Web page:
Weapon with a melody
A new craft bar and kitchen in town offers a versatile menu and the promise of a great night out
A Dish arrives. It’s beautifully plated. The toasted slices of mini baguette are stacked in the way expensive watches or sunglasses are arranged inside glass cabinets at high-end stores, beckoning you to indulge in them. "All this could be yours," they seem to say.
There’s a side of a cappuccino-coloured spread, garnished with a pink jelly-like substance. "Looks like caviar," we think to ourselves and caviar it is — but a vegetarian version, made with cranberry juice. The dish concerned is chicken liver pâté with toasted baguette ('370) and we are at Hammer and Song, a new craft bar and bistro in Cuffe Parade. The spacious interiors feature furniture that alternates between plush sofas and classic vintage wicker chairs with iconic pressed-cane backrests. The largish wooden tables have smoothened tops, and the glass panes hide behind sleek blinds that go up during the day to let more sunlight stream in.
Chicken liver pâté with toasted baguette. Pics/Bipin Kokate
"For an entire three-hour journey from Pune to Mumbai, our family kept discussing names. "We were going hammer and tong with it and then it occurred to me, it can be called Hammer and Song," Amrish Arora, who’s spearheading the place, reveals.
"Try it, try it," Arora urges us, pointing at the untouched plate of food. "But it’s liver!" we exclaim and then try it anyway. The pâté has a strong meaty odour similar to how a saucepan smells after you boil eggs in it, and the caviar is akin to a slimier version of soaked tapioca seeds. Notwithstanding our squeamish reservations, it’s a pleasant dish.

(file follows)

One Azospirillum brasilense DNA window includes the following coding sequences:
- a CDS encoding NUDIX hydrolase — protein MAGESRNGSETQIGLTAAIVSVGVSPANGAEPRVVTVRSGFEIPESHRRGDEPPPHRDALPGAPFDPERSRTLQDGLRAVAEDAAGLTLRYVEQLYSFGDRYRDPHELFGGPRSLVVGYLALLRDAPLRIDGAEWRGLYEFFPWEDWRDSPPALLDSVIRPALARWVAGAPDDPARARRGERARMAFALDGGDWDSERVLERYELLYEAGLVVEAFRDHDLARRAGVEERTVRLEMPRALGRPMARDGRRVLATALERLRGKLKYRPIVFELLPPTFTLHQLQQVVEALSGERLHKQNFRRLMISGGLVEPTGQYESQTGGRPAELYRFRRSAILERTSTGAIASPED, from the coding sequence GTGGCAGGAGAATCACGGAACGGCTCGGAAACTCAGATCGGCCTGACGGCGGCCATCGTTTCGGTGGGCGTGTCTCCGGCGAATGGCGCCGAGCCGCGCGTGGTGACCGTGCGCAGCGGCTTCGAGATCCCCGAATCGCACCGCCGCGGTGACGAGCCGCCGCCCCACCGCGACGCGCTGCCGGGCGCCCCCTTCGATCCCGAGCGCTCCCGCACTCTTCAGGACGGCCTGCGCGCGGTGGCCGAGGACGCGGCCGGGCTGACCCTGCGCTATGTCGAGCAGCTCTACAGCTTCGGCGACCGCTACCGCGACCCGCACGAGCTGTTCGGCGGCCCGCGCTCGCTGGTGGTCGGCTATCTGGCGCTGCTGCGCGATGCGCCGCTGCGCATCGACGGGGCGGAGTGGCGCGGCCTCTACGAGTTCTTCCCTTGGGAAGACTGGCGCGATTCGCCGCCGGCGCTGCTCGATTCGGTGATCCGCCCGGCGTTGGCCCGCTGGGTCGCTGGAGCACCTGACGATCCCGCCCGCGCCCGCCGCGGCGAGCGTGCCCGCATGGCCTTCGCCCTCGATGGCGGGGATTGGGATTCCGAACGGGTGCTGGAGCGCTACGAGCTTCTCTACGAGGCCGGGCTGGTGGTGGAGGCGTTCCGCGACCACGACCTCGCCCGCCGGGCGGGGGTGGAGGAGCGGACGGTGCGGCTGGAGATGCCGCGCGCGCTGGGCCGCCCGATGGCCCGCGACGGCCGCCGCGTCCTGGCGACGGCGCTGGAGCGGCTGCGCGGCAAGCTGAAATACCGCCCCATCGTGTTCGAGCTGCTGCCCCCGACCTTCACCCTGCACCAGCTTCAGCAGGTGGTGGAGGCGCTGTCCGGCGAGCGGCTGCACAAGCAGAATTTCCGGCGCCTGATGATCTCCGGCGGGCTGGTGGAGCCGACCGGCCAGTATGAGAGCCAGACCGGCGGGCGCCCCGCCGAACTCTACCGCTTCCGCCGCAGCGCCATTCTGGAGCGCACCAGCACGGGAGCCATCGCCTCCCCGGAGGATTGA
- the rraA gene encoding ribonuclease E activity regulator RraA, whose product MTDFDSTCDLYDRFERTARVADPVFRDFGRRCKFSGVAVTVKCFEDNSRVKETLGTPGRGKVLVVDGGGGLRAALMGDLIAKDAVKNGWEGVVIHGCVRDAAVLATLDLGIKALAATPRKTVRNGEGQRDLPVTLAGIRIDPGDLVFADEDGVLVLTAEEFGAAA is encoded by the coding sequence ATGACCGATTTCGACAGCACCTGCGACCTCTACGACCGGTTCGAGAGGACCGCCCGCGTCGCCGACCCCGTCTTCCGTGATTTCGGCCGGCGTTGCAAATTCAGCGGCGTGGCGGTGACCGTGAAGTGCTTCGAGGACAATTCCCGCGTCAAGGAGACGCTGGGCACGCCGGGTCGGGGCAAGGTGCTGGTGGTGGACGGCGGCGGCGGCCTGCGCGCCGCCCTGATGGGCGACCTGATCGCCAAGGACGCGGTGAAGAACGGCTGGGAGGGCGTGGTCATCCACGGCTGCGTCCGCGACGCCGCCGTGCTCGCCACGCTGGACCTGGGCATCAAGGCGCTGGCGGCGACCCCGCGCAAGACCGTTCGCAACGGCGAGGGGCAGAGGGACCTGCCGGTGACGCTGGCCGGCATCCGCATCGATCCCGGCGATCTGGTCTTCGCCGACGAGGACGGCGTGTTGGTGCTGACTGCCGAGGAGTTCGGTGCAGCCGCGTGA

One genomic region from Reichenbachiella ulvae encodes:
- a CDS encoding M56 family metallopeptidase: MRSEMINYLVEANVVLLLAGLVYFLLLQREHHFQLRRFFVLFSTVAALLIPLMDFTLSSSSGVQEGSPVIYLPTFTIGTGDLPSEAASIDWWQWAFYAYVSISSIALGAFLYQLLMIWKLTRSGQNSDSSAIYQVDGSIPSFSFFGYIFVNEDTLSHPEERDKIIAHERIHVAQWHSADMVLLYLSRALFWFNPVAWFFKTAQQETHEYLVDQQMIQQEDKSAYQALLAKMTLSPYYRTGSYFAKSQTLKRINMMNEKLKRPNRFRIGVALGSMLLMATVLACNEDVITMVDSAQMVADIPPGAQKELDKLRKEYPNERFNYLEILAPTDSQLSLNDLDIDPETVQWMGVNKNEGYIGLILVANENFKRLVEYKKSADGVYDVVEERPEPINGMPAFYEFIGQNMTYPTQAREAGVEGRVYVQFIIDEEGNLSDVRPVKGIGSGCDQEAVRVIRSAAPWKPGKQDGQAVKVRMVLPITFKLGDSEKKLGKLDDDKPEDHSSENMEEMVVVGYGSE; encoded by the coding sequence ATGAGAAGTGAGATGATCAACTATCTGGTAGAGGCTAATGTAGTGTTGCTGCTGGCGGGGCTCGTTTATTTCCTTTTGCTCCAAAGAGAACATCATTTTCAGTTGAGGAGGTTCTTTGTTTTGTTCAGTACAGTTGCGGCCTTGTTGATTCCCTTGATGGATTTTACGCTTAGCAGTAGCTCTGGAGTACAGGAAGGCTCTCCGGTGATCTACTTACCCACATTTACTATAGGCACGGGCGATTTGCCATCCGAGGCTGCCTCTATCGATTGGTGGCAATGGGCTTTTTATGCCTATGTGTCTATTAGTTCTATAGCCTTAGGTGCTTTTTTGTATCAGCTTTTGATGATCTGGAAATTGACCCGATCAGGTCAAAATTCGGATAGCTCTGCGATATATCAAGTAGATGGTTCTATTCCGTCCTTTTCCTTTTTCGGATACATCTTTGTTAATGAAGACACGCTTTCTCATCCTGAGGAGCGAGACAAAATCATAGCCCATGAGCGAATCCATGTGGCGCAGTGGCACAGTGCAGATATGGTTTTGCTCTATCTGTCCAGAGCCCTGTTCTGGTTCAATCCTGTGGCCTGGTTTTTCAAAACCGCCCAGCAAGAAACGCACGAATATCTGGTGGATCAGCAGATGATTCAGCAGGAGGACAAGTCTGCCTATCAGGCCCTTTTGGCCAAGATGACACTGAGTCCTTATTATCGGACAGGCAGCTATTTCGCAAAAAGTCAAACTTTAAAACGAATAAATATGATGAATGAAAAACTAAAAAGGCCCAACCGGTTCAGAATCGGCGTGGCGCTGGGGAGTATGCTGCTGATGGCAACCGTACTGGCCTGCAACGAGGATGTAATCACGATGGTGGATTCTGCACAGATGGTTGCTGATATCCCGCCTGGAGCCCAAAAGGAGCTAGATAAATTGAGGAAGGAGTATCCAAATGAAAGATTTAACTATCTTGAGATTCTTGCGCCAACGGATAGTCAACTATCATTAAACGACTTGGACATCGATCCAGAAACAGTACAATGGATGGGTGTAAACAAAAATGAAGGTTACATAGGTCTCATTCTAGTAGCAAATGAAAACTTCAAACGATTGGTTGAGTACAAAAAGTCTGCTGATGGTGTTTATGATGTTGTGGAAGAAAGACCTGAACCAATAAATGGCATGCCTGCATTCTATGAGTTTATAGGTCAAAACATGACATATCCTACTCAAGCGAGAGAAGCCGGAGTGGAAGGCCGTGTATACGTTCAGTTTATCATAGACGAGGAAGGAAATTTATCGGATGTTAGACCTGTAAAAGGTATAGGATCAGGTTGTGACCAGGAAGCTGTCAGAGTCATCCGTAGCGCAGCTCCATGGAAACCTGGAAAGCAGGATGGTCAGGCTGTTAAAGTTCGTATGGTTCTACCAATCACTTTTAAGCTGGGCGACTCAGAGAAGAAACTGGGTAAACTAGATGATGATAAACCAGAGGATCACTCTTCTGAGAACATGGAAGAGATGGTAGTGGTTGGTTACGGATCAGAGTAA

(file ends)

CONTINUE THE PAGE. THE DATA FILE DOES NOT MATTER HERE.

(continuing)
The bar menu has a versatile mix of craft beers and cocktails. "We’re sourcing our beers from different breweries around town and offering a compilation of the best that’s available. We’re adding our own little tweaks, though, and the cocktails are my creations," explains Ayush, Arora’s older son and head mixologist at the bar.
H&S old fashioned
We call for the H&S old fashioned (Rs 600 to Rs 1,500) and in the meantime, the waiter serves us a plate of the edamame truffle dumplings (Rs 590). The taut yet delicate dumplings glistening in truffle oil are filled with a boiled edamame mousse and have a distinct umami flavour — a term often used to describe dishes that are neither salty, sweet, sour or bitter.
Edamame truffle dumplings
We also try the avocado, asparagus and cucumber sushi (Rs 650) as the father-son duo are speaking. And though we’re having a thoroughly enjoyable time, this dish fails the taste test. The Tuscan roast chicken (Rs 570), on the other hand, turns out to be a delightfully succulent portion of chicken soaked in brine, smeared with herb butter, stuffed with mirepoix and sprinkled with sea salt before being roasted to perfection. It is served with baby carrots, a mushroom pepper jus and a side of muddled baby potatoes with skin.
Tuscan roast chicken
Completely full by now, we attempt to pick Arora’s brain, hoping to find out what catalysed the decision to open yet another bar, that too in such close proximity to his popular restaurant, Flamboyante, located a few strides away from where we are. "When I set up shop in Cuffe Parade 11 years ago, people thought I was crazy. The whole world was moving to BKC, Juhu and Bandra. But I wanted to spend the money on quality instead of rent," Arora explains.
OPENS ON August 27
TIME 12 pm to 1.30 am
AT World Trade Centre, Cuffe Parade.
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